Ron Schiller may have done more harm to NPR than the tea party ever could.
Schiller, the NPR executive caught speaking all too freely in a hidden-camera sting, not only lost his current job but the one at the Aspen Institute he’d lined up for later this year. That was his punishment for saying that members of the tea party were “white, Middle America, gun-toting” and “pretty scary.”
But Schiller also let slip that, in his view, NPR would be better off without federal funds.
Was he right?
As the reverberations from the undercover operation continued Wednesday with the resignation of NPR’s chief executive, Vivian Schiller, those comments by Ron Schiller (no relation) restarted the debate over whether the government should be in the media business.
“This disturbing video makes clear that taxpayer dollars should no longer be appropriated to NPR,” Rep. Eric Cantor, the House majority leader, declared in an e-mail to the online site Daily Caller.
If Cantor gets his way, and the odds are long, taxpayer dollars would be cut off from not only NPR but all other public media, including radio and TV stations. The cuts are part of the continuing budget resolution that Cantor and other Republican leaders have authored.
In response, stations such as Kansas City’s KCUR-FM have for weeks been barraging listeners with on-air announcements about the possible imminent demise of public broadcasting. The announcements urge people to visit a website that highlights the benefits of nonprofit journalism, arts programming and other content that are the specialty of public media.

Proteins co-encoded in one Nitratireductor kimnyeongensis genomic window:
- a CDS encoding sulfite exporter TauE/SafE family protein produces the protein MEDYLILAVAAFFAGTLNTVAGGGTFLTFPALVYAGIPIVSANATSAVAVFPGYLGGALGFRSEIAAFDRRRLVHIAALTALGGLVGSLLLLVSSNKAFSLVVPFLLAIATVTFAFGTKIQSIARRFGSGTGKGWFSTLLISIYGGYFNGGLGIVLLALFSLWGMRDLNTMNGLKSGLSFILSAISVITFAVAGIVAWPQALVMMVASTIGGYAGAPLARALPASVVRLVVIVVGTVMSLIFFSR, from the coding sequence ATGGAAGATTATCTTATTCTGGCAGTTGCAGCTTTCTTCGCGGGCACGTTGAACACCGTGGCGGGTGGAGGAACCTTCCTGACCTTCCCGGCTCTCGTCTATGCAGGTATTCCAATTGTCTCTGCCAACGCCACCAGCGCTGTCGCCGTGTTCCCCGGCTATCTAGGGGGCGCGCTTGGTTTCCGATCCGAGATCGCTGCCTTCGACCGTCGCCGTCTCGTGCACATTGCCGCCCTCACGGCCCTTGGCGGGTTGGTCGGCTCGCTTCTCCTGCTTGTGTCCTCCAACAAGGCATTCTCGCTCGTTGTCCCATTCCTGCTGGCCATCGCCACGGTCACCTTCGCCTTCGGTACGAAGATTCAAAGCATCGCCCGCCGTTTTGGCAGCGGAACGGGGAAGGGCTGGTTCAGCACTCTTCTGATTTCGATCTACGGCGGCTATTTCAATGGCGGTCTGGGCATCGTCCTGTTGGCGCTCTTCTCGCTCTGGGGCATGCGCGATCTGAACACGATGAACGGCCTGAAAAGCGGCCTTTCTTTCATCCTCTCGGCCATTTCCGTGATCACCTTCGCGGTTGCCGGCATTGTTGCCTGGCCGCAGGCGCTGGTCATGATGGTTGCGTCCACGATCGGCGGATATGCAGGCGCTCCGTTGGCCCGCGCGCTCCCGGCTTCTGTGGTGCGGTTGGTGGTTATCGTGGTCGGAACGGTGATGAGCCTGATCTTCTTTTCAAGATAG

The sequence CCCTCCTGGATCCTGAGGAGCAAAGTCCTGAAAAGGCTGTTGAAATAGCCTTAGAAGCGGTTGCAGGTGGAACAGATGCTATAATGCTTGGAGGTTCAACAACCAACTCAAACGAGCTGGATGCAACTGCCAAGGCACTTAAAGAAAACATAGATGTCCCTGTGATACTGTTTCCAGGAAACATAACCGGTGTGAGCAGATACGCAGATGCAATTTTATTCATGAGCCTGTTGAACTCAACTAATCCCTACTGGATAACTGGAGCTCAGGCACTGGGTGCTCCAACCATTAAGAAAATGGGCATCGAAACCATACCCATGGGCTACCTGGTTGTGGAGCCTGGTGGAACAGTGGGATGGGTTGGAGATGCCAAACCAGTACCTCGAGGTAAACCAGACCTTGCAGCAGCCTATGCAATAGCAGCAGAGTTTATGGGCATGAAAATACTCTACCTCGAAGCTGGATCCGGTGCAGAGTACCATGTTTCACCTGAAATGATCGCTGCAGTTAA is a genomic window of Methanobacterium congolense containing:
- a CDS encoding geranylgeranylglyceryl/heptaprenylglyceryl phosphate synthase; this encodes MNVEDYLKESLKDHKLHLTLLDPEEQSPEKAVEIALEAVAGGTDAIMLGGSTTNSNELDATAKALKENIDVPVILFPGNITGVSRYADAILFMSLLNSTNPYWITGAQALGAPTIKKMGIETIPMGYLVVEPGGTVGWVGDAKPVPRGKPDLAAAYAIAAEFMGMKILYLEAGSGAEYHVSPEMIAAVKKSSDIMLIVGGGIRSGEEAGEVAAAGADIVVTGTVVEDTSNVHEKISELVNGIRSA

“Why should we have libraries when we have bookstores? That’s a public subsidy,” said Patricia Deal Cahill, KCUR station manager. “The minor percentage of public subsidy that we receive lets viewers and listeners know that this is important.”
This battle over a relatively small portion of the federal budget — about $422 million in fiscal year 2010 — has gone on for decades. But it took on new intensity this week after Project Veritas, a group of self-described muckrakers, released an embarrassing recording of Ron Schiller, who at the time was head of the NPR Foundation. He thought he was lunching with representatives of a Muslim charity wishing to make a $5 million gift to NPR.
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